From the start, the curator of the Fourth Moscow Biennale of Contemporary Art, Peter Weibel, set out to make a visitor-friendly show, carefully informing the press that its main project, ‘Rewriting Worlds’, would not only be about multimedia and interaction (as one might have guessed, based on Weibel’s history of involvement in performance art and post-punk music, along with his intense interest in interactive art as Director of ZKM in Karlsruhe). He was also quick to stress that painting and drawing would not be excluded – though Weibel’s idea of painting, apparently, is that it should be figurative and historical, hence his inclusion of a couple of Neo Rauchs, a Gerhard Richter and a suite of technology-meets-Hans Holbein works by Taisia Korotkova. Walking through the exhibition one wondered if Weibel meant to construct a mirror for Moscow’s tech-gadget-wielding middle-class, in an attempt to show them that contemporary art could be relevant to the everyday fabric of their lives. And with that, his Biennale walked a fine line between timely immediacy and populism.
‘Rewriting Worlds’ indexed a catalogue of conversational topics amongst higher-educated, middle-class Russian citizens. There was no unifying message here except, pardon the pun, ‘the media’ – as a means of artistic expression, but also as the means by which current news is disseminated. Most people in Russia had heard, say, of Ai Weiwei’s arrest; consequently, Weibel included the artist’s video Beijing: The Second Ring (2005), showing Beijing’s motorway plagued by traffic jams, just like those on Moscow’s own roads. Indonesia-born Tintin Wulia’s installation Lure (2009) gave visitors an opportunity to fish a foreign passport out of a glass box – a work perfectly tailored to those considering emigration, a hot topic among Russia’s liberals.
David Shrigley World One, World Two, 2010, plaster, steel, withies, fabric
In the larger venue of the ArtPlay Design Center and on a smaller scale at the TSUM Art Foundation, ‘Rewriting Worlds’ took the form of independent works placed in a labyrinth of rooms within rooms, which were either too huge or too claustrophobic: Rauch’s large canvases, for instance, suffered in the three-square-metre room they were given. As a result of this structure, almost no constellations could be formed among works. The show did not flow, but rather seemed to stop and start. Viewers got their first taste of interactivity early, with two works by the popular Russian collective Electroboutique. In Big Talking Cross (2011), a visitor was instructed to bow before a flight-departures board in the shape of a cross. After the viewer performed the ritual, the flight information changed. In Gas Mask (2011), viewers stood in front of a screen showing an animated, post-apocalyptic landscape. If you stood before the work topless, the sensors would react to your skin tone with a change of setting, projecting you into a slightly acid-coloured tropical paradise. Both works attempted to fuse technology with universal themes, but ended up providing not much more than mindless fun.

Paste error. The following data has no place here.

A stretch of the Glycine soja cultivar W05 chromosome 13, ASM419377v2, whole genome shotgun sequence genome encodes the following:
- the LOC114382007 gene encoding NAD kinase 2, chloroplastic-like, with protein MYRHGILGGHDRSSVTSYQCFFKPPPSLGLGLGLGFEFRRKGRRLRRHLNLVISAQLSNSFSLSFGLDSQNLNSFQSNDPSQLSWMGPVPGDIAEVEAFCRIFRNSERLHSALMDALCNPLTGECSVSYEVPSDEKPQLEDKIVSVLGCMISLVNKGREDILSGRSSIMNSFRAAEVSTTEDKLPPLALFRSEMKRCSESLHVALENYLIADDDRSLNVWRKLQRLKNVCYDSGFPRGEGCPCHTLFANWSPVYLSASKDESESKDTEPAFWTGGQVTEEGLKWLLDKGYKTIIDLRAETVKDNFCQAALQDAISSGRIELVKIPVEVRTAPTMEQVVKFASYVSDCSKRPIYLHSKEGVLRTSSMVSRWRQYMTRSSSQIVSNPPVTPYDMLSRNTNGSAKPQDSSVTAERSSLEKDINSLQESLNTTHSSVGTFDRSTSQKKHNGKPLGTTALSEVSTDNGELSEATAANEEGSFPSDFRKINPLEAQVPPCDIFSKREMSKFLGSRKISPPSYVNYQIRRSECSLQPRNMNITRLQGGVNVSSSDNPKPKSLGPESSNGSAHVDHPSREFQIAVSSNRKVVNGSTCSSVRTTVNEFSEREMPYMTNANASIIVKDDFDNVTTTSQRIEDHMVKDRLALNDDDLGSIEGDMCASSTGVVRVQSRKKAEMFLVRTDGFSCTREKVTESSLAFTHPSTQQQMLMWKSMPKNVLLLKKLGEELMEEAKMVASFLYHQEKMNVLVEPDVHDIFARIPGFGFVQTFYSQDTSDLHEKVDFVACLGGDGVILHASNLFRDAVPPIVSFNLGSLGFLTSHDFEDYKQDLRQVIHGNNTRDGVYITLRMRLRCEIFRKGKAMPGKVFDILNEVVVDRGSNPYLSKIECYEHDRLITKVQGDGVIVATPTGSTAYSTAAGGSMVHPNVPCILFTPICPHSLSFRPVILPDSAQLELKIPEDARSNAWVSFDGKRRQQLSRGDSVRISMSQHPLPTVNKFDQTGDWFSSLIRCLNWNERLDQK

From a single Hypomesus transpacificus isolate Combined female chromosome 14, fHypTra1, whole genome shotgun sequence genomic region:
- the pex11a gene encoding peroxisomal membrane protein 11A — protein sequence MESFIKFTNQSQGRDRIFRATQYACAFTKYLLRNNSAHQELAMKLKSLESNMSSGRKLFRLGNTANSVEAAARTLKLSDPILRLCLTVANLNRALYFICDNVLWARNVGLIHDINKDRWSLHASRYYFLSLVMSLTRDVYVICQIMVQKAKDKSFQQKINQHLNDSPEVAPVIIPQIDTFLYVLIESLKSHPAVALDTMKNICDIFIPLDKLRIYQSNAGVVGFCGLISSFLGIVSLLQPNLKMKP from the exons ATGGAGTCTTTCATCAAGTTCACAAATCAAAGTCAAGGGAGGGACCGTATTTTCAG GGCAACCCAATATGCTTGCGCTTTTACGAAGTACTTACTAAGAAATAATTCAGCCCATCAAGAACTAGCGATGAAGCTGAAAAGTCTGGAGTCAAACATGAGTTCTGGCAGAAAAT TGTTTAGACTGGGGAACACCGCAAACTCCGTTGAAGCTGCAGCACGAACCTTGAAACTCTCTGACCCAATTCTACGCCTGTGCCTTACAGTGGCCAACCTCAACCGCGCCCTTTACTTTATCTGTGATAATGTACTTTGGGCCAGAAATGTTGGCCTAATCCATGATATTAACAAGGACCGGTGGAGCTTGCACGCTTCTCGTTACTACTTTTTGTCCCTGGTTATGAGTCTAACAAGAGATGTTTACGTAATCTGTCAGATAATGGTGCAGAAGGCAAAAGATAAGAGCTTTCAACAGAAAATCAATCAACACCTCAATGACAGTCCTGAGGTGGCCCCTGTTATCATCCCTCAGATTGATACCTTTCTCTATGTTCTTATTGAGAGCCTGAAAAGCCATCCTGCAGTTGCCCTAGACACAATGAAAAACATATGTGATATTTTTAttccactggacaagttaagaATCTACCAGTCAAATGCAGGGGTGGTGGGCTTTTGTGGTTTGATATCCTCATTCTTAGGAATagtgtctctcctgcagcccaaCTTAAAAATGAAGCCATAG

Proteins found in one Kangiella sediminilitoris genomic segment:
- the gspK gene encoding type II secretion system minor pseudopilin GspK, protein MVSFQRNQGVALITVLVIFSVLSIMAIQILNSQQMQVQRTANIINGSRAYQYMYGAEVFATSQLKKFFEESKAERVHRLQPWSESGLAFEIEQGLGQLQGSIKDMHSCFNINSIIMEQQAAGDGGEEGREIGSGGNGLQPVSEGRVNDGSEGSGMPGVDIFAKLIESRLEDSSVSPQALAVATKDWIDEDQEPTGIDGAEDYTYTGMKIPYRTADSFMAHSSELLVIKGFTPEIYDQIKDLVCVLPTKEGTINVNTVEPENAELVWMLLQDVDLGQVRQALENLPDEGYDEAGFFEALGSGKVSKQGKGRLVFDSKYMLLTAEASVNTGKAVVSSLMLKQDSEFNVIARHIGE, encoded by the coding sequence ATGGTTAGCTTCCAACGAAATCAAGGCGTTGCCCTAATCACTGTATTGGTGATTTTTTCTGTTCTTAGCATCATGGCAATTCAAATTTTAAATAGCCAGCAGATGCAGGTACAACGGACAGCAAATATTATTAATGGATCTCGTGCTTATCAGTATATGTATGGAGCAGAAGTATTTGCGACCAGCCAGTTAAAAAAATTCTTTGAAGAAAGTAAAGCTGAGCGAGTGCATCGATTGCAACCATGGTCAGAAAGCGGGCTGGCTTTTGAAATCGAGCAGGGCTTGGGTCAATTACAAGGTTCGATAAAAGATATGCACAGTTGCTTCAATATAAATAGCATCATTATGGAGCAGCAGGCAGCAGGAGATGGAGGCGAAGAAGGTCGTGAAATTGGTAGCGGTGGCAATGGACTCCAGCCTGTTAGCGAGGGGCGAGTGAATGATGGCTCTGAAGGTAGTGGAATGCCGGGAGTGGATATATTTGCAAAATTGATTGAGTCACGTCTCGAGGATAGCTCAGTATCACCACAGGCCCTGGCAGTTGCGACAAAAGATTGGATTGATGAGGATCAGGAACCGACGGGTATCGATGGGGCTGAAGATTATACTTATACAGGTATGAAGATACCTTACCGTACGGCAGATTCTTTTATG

Weibel’s choice of title set a Postmodern tone, with a polemic nod to Daniel Birnbaum’s 2009 Venice Biennale, opting for ‘rewriting’ worlds rather than ‘making’ them. The suggestion that reality is not to be re-made, only revised or corrected, is not a new idea for Russia, where history has been rewritten roughly twice in the last 20 years. The political aspect inherent in rewriting – particularly in terms of maps and societies – was only addressed at the end of the exhibition, in Richard Hamilton’s work showing the shrinking borders of Palestine since 1947 (Maps of Palestine, 2011). ‘Rewriting’ is not that far from ‘making’: when you carve something out of what came before, you create a new reality even if there are levels of history beneath it. Unfortunately, in ‘Rewriting Worlds’, creation was reduced to commenting, mocking and redressing the past and present. Kijong Zin’s Slaves in the Gulf (2010), for instance, comprised a series of miniature dioramas based on paintings by Ilya Repin, a Russian realist artist famously mishandled in Clement Greenberg’s 1939 essay, ‘Avant-garde and Kitsch’. Zin makes Repin’s protagonists interact with the machinery of oil production. In one diorama, he recreates Repin’s burlaki (workers who dragged small ships along the rivers with a rope on their shoulders) pushing a Shell truck. There can exist no new forms for new politics (or new feeling), the piece seems to say: everything can and should be recycled in order to create contemporary meaning. And, in fact, the success of ‘Rewriting Worlds’ as a whole depended on whether you subscribed to this idea. If you possess a hint of belief in art’s autonomy, however, the Fourth Moscow Biennale looked too reliant on this recognition effect, and too pedestrian for its own good.
First published in Issue 144